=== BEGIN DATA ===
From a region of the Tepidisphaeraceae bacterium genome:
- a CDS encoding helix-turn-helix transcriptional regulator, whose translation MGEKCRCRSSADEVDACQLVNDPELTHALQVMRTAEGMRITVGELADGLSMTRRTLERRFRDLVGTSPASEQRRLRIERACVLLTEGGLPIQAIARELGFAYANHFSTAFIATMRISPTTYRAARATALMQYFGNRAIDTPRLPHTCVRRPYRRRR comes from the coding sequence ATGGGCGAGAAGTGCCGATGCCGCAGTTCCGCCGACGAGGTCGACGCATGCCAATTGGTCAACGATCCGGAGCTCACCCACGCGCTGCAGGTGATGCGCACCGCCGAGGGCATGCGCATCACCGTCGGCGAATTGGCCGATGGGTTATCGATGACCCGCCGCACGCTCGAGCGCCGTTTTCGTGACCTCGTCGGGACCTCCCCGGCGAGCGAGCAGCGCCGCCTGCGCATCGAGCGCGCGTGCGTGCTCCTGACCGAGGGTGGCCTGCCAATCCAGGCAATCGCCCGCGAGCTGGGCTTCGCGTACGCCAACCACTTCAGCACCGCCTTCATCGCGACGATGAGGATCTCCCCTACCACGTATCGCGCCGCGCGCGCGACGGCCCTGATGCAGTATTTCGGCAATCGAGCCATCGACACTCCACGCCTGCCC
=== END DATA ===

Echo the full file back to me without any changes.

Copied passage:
From a region of the Tepidisphaeraceae bacterium genome:
- a CDS encoding helix-turn-helix transcriptional regulator, whose translation MGEKCRCRSSADEVDACQLVNDPELTHALQVMRTAEGMRITVGELADGLSMTRRTLERRFRDLVGTSPASEQRRLRIERACVLLTEGGLPIQAIARELGFAYANHFSTAFIATMRISPTTYRAARATALMQYFGNRAIDTPRLPHTCVRRPYRRRR comes from the coding sequence ATGGGCGAGAAGTGCCGATGCCGCAGTTCCGCCGACGAGGTCGACGCATGCCAATTGGTCAACGATCCGGAGCTCACCCACGCGCTGCAGGTGATGCGCACCGCCGAGGGCATGCGCATCACCGTCGGCGAATTGGCCGATGGGTTATCGATGACCCGCCGCACGCTCGAGCGCCGTTTTCGTGACCTCGTCGGGACCTCCCCGGCGAGCGAGCAGCGCCGCCTGCGCATCGAGCGCGCGTGCGTGCTCCTGACCGAGGGTGGCCTGCCAATCCAGGCAATCGCCCGCGAGCTGGGCTTCGCGTACGCCAACCACTTCAGCACCGCCTTCATCGCGACGATGAGGATCTCCCCTACCACGTATCGCGCCGCGCGCGCGACGGCCCTGATGCAGTATTTCGGCAATCGAGCCATCGACACTCCACGCCTGCCC